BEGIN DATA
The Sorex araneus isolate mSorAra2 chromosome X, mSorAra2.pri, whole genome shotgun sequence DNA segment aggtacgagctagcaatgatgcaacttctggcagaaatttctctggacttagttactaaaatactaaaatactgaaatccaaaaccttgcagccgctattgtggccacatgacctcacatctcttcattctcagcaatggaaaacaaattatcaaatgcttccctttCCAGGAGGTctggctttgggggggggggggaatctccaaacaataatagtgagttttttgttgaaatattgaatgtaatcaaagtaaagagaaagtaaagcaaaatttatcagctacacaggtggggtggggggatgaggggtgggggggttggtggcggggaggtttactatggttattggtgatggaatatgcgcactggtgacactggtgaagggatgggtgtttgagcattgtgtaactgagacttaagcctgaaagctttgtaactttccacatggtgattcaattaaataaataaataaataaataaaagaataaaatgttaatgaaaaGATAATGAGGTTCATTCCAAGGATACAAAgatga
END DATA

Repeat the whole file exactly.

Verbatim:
The Sorex araneus isolate mSorAra2 chromosome X, mSorAra2.pri, whole genome shotgun sequence DNA segment aggtacgagctagcaatgatgcaacttctggcagaaatttctctggacttagttactaaaatactaaaatactgaaatccaaaaccttgcagccgctattgtggccacatgacctcacatctcttcattctcagcaatggaaaacaaattatcaaatgcttccctttCCAGGAGGTctggctttgggggggggggggaatctccaaacaataatagtgagttttttgttgaaatattgaatgtaatcaaagtaaagagaaagtaaagcaaaatttatcagctacacaggtggggtggggggatgaggggtgggggggttggtggcggggaggtttactatggttattggtgatggaatatgcgcactggtgacactggtgaagggatgggtgtttgagcattgtgtaactgagacttaagcctgaaagctttgtaactttccacatggtgattcaattaaataaataaataaataaataaaagaataaaatgttaatgaaaaGATAATGAGGTTCATTCCAAGGATACAAAgatga